State Lawmaker Calls For American Made American Flags
There’s a U.S. flag and the state flag of Florida flying over the historic Capitol, and they’re waving at the top of two flagpoles framing the entrance to the new Capitol, too. And a state lawmaker wants to ensure they’re made in America from American materials.
Freshman Rep. Robert Cortes (R-Maitland) has pushed his All-American Flag Act through three committees to the House floor. After running from another hearing Thursday, Cortes was a bit winded as he introduced the bill at its last stop in the Local and Federal Affairs committee.
“House Bill 225 is a simple one-page bill that requires any united states or state flag that is purchased by the state, the county or the municipality for public use made in the united states from articles or materials or supplies that grown, produced and manufactured in the United States,” Cortes said.
It should come as no surprise his bill passed all three of its committees unanimously. But while it’s easy to find patriotism among elected officials with the flag literally pinned to their lapel, there are economic reasons for buying things made overseas: they’re cheaper. With Gov. Rick Scott continually talking about treating government more like a business shouldn’t the economics be considered?
Cortes concedes American-made flags are more expensive—but just barely.
“Actually, the flags we buy here at the Capitol—4’x8’ flag, which is a standard flag—costs about $25.16, and the ones that I’ve been able to find on the Internet, Chinese made, is about $24.70,” Cortes says.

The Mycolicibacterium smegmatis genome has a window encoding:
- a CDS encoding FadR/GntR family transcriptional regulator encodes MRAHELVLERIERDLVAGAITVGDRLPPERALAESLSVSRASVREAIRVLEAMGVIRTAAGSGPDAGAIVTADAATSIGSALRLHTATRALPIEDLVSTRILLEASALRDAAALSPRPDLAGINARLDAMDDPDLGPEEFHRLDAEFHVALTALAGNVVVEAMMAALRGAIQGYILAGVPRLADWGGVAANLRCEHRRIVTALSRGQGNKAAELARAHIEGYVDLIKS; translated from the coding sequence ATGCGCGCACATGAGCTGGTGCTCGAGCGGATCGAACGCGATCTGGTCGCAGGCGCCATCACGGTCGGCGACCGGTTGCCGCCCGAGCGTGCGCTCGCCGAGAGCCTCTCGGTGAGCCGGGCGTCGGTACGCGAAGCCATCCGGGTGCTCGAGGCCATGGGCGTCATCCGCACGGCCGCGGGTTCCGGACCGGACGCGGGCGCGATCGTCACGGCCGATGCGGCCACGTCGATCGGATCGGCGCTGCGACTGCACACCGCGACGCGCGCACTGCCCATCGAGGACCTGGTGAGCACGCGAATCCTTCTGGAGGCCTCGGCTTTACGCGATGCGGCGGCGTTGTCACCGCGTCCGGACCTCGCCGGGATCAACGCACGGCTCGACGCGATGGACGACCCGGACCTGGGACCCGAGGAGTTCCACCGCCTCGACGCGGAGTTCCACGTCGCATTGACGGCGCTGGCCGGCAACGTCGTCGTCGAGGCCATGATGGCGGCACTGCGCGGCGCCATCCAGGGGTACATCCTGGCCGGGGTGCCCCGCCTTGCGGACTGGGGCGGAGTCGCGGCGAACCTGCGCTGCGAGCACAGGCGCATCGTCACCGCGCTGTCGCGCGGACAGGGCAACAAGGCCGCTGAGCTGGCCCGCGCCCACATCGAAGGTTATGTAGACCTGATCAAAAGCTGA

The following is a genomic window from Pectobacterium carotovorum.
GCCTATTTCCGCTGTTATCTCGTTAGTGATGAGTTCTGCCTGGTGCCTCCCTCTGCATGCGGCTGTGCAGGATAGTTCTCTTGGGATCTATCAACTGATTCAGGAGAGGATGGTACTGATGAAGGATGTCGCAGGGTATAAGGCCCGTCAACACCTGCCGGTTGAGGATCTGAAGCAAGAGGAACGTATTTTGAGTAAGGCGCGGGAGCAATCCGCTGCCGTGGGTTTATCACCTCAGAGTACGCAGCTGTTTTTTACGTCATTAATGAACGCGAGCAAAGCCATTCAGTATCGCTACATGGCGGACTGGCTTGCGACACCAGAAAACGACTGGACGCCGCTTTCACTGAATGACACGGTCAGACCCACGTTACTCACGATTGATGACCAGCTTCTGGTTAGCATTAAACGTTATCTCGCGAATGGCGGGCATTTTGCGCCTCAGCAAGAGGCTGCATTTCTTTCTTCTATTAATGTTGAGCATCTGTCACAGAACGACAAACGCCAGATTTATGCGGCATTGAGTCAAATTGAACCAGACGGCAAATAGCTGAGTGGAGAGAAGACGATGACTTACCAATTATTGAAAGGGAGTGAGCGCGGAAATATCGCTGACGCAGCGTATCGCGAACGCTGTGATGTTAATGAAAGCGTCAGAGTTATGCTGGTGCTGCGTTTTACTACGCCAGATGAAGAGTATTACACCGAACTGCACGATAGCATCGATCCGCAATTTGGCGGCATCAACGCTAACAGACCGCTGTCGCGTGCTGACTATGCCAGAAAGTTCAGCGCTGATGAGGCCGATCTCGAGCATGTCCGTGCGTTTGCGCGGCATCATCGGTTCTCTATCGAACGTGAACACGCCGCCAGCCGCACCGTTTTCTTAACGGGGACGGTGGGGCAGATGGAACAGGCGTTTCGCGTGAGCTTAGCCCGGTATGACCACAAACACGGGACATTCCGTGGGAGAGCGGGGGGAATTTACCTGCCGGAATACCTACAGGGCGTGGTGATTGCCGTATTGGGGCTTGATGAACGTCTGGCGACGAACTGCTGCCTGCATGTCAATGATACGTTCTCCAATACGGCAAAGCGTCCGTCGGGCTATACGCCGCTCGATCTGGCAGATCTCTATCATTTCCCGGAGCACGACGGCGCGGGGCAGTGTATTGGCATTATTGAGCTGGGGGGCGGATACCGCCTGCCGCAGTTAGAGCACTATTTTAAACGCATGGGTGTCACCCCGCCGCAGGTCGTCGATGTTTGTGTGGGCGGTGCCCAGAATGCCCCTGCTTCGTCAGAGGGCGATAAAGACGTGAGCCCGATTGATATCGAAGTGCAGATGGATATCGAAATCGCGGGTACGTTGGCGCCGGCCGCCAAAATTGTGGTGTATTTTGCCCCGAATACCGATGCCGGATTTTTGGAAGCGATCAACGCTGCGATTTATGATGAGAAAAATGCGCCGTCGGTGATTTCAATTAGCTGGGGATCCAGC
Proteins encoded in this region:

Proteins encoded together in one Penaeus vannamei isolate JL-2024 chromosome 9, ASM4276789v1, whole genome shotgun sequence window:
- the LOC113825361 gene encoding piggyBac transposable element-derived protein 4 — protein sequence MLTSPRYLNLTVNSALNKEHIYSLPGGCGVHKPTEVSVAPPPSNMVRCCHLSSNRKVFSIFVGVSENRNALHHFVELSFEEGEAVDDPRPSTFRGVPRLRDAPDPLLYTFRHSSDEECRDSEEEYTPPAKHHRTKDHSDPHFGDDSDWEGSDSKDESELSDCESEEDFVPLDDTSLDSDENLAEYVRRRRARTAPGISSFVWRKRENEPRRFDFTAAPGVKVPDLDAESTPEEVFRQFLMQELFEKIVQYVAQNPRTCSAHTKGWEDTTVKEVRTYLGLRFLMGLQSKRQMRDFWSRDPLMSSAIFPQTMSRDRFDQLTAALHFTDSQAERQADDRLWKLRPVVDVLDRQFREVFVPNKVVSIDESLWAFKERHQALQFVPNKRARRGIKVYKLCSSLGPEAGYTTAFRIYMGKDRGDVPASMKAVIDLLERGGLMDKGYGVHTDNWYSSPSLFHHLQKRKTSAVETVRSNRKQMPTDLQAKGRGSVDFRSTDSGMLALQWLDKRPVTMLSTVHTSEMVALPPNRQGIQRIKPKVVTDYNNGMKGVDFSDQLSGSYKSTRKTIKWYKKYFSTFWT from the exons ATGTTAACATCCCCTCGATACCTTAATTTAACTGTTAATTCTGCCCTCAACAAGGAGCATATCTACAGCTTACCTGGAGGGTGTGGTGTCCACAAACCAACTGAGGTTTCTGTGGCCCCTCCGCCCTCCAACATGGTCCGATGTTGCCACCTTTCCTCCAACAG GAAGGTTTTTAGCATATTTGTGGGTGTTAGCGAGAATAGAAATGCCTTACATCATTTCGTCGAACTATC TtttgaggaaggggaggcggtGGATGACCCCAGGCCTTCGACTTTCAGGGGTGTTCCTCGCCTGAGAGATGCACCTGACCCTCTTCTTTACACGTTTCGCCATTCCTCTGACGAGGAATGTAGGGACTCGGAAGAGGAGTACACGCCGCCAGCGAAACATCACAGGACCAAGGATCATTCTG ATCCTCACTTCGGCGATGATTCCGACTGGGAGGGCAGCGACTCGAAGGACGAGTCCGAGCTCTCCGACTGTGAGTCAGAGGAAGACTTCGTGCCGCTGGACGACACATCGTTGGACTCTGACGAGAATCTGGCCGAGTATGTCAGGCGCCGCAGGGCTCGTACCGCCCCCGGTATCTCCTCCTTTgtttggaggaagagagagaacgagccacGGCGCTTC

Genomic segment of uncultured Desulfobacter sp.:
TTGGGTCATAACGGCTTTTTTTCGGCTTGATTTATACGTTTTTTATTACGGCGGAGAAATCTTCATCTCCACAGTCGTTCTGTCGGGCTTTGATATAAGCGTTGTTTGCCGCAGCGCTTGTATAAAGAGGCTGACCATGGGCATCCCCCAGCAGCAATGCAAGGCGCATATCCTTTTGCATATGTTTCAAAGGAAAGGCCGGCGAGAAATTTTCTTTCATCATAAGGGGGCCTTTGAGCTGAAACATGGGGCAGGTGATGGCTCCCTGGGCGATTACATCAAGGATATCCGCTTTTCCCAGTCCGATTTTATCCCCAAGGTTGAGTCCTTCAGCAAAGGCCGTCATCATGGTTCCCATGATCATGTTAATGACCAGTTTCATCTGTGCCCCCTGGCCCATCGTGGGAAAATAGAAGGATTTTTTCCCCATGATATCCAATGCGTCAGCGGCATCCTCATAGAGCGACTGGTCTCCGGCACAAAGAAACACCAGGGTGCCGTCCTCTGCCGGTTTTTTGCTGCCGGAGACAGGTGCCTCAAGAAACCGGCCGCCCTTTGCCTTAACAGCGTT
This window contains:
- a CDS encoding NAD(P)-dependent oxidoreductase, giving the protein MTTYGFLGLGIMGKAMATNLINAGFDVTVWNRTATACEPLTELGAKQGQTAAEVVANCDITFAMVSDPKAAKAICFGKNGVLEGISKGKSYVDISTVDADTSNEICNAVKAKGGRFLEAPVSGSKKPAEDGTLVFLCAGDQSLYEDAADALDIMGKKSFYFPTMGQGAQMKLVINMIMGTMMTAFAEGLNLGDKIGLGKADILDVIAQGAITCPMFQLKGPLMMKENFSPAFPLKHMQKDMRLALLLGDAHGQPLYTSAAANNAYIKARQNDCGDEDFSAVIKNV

“So, about a 46 cent difference per flag,” he concludes.
That’s less than an extra shot at Starbucks. Less than buying a song on iTunes. That’s even less than what a can of Coke used to cost.
But what about big flags?
Across the street from the state Capitol is a monument with two black marble towers about 40 feet tall. Suspended between them is a huge American flag—15 feet by 28 feet. This is the Florida Vietnam War Memorial. The site is administered by the state’s Department of Management Services, and the flag is American-made. It costs about $500, and the state gets these ones from Liberty Flags in Tulsa, Oklahoma.
Charlotte Zakharian, is a part-owner of Liberty Flags, and she says the flag at the memorial is what’s known as a garrison flag—that is, it’s really big.
Garrison flags typically come in standard sizes like 15’x25’ or 20’x30’—even 30’x60’. But she explains the flag at the memorial is a custom size, and it uses different hardware so it can be displayed vertically. And Zakharian says she’s not familiar with any foreign made garrison-sized flags.
“I don’t know of anyone that makes anything out of this country that that’s large in an American flag,” Zakharian says.
And even if the state officials did want to cut corners by purchasing the flag from a foreign manufacturer—and just to be clear, they don’t—Zakharian says she can’t speak to whether that would actually save them any money.
“Well, fortunately,” she says, “and I say fortunately because I really believe this, I don’t have any experience with what it’s going to have—what cost difference there’s going to be in manufacturing that flag overseas, because we don’t sell any flags that have been made overseas.”
When you factor in the life of the flag and the cost of shipping it may be that American-made flags end up being cheaper in the long run. Add in the economic impact on the state—for instance, Cortes says the flags flying at the Capitol come from a South Florida manufacturer who employs veterans—and it’s not hard to see why lawmakers like it. The House will likely take up the issue in its next session on Thursday.
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